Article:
You’re not going to learn that twice. 

You know that’s the other thing you learn, I’m 60, I just turned 60 in July. Nice for your audience, the lessons continue to come one. You just, you will always learn lessons. And the idea is this is great. I actually, now it’s I’m bummed.

I didn’t see it. I’m not bummed. I lost the fee cause it’s not as important to me, but it’s more important than I value. I pride myself on being someone who’s not just a broker, I’m a real estate acquire I’m somebody who thinks about this stuff. And I’m kicking myself only because I should have known that a deal architect.

This thing about the off-market has become, I don’t know. I don’t know if it’s been a buzzword for, the past 30 years, but it seems to me in the time that I’ve been a real estate investor quote off-market was like the secret word to make a deal sound awesome. It also became this quote off-market deal, the broker, sending it to, first, his favorite, whatever 10 people.

And then he sent it out through his email, but it’s still off-market. Cause it’s not a LoopNet yet. And I just think that’s, I don’t like that word. Really. 

It’s the same thing. This is what, this is funny, the if you read every book what kind of car do you buy? You don’t buy a new car. You buy a two to a three-year-old car with 25,000 miles on it.

Because you can lose the depreciation that you drive off. The lot that’s full of a bunch of bull it’s bull wacky because I looked at it for my daughter. I was buying her car. And so we’re going in the car. The car was a brand new car was 37,000. The three-year-old car with 25,000 miles on it. It was 34,000.

I’m like $3,000. I get a brand new car. But that’s what’s happening in the marketplace, the same thing’s happening with your off-market. Yes. That’s why we don’t say, Hey, look, it doesn’t it’s on-market off-market, and wow. And as a broker, we’re into the off-market deal because we’re chasing listings, we’re chasing, we’re talking to people, but to your point, if you’re getting it from a broker, it’s not off-market, because the broker is there and he’s unless you’re his pal.

And I do see deals where they’re my past. And they will bring them to me. And I get to look at the first and I get the shot at doing it. So that, that is capable. And that’s part of this, know your niche, know your marketplace, know who the likely person is in that marketplace that could bring you an off-market deal and then go to them.

And if you read my book, you’ll see, go to that person and start saying, I will close. I will be your easiest customer. They the sellers of these properties are not looking. They’re looking to sell the property. They’re not looking if you can go to them and go I take every deal to Craig.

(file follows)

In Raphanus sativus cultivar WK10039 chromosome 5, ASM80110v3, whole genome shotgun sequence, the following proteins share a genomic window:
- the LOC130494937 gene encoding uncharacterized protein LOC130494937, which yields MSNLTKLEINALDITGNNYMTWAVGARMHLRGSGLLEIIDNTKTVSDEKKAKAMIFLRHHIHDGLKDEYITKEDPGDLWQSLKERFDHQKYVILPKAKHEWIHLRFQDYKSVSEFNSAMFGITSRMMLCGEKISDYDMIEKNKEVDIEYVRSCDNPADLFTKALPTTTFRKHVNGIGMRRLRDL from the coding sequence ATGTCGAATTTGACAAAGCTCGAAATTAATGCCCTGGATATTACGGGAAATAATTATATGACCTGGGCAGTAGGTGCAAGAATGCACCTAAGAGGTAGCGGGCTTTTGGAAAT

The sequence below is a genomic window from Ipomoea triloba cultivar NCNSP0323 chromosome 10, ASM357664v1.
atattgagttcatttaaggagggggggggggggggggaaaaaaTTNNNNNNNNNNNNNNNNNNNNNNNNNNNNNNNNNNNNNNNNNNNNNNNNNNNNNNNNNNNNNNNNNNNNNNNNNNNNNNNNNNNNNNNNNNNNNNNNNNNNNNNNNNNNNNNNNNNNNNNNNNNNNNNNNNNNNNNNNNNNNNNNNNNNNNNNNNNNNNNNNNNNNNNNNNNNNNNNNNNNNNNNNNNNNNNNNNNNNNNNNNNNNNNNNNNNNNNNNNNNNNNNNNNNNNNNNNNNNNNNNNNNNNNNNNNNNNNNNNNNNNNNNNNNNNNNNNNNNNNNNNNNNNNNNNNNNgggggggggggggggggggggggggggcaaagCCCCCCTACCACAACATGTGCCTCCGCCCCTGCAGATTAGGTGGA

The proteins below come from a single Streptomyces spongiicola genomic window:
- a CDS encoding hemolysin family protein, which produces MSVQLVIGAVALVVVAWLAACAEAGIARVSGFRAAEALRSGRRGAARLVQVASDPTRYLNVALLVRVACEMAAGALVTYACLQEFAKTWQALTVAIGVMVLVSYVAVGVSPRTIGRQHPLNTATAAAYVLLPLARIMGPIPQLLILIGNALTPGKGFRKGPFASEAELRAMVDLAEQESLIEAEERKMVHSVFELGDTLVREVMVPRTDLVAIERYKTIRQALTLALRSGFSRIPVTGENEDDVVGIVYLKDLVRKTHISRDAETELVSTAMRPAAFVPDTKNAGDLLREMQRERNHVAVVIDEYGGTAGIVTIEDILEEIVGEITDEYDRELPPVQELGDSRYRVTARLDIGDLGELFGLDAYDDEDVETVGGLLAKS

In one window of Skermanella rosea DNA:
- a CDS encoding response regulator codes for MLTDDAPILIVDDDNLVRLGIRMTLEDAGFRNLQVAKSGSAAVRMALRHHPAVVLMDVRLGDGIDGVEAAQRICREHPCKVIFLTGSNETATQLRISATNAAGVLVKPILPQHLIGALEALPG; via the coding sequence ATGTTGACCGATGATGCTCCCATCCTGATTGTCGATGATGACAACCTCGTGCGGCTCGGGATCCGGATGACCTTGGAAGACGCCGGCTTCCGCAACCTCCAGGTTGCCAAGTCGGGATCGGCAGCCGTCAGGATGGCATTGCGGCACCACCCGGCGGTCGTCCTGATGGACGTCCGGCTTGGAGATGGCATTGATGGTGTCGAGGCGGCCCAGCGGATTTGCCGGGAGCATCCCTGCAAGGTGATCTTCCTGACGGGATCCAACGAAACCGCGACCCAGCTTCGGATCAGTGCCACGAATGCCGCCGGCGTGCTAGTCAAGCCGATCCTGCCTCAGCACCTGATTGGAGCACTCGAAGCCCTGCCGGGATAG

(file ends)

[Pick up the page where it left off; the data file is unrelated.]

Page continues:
People come to me and they come to me for a reason. And Robert, we were talking about the Kiyosaki’s that they, when I used to be on the tour and talking with them, I used to say, I have this 62nd analysis and somebody sends me a deal. I can tell you in 60 seconds, whether or not it’s a deal. I’ve been doing it a long time, so I can do that.

So brokers like bringing me deals or other people like looking at deals cause I’ll look at a deal and go that’s I don’t like that for this reason. Or I like that. This is let’s get a little more information, but I’ll make a decision like that. And that really adds value. When you start talking to people, Craig doesn’t buy every deal, but the deals that he does buy, he knows exactly.

So do those criteria change over time. The market has obviously changed in the past, 30 years, but how much have you had to adjust those 60 seconds? 

It’s not a stock, to every deal you look at separately, every deal you look at and you go, okay, this is what this is. You’re looking at multifamily, you look at different something that you’d be looking at many storages, you’d be looking.

So you just have to look at it and go, okay, what are those three, five main criteria for this product? And if you know it, because you’ve done the research on it, then, right away, this is not what I want. It’s too big for me. It’s too small for me. It’s too fast for me. It’s not, doesn’t have this.

And you can learn that over time when you should learn that over time that, that’s the other thing that we hear. It’s if you’re going to invest your money, be a professional about it, become a professional, don’t take other people’s word for driving the property. I can’t tell you how many times people are.

I got this an Escalade. Do you know where it is now, but I, it just sounded like a great deal. $48 afoot. I’m like, I’ve been in that building. It’s, there’s a reason it’s $48 afoot. It’s a piece of crap. And so it’s like the market’s crazy flushed with money right now. And so you really have to be cognizant and no.

Nice. Now I want to make sure, obviously, we have a finite amount of time here. I want to make sure we talk about startup investing and your experience there. And especially in light of comparing startups versus commercial real estate. Cause they’re completely different animals, but I know we have listeners out there who are looking at both and are trying to make a decision, which way does, so that’s a great point.